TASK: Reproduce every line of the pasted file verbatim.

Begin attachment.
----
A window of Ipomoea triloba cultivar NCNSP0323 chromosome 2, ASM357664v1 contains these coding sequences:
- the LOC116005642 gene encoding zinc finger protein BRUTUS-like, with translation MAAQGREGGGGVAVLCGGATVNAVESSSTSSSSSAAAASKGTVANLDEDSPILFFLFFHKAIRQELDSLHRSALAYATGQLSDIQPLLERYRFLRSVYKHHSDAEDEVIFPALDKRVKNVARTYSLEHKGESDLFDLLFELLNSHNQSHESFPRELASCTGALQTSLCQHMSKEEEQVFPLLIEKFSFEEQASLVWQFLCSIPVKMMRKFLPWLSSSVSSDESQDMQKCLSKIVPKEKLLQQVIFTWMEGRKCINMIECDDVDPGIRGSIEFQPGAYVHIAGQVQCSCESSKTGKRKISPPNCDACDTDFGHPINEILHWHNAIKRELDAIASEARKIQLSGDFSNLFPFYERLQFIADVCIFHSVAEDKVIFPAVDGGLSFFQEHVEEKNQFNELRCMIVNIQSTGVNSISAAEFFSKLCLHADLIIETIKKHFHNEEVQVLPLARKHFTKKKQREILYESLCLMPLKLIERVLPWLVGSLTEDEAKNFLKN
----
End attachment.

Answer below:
A window of Ipomoea triloba cultivar NCNSP0323 chromosome 2, ASM357664v1 contains these coding sequences:
- the LOC116005642 gene encoding zinc finger protein BRUTUS-like, with translation MAAQGREGGGGVAVLCGGATVNAVESSSTSSSSSAAAASKGTVANLDEDSPILFFLFFHKAIRQELDSLHRSALAYATGQLSDIQPLLERYRFLRSVYKHHSDAEDEVIFPALDKRVKNVARTYSLEHKGESDLFDLLFELLNSHNQSHESFPRELASCTGALQTSLCQHMSKEEEQVFPLLIEKFSFEEQASLVWQFLCSIPVKMMRKFLPWLSSSVSSDESQDMQKCLSKIVPKEKLLQQVIFTWMEGRKCINMIECDDVDPGIRGSIEFQPGAYVHIAGQVQCSCESSKTGKRKISPPNCDACDTDFGHPINEILHWHNAIKRELDAIASEARKIQLSGDFSNLFPFYERLQFIADVCIFHSVAEDKVIFPAVDGGLSFFQEHVEEKNQFNELRCMIVNIQSTGVNSISAAEFFSKLCLHADLIIETIKKHFHNEEVQVLPLARKHFTKKKQREILYESLCLMPLKLIERVLPWLVGSLTEDEAKNFLKN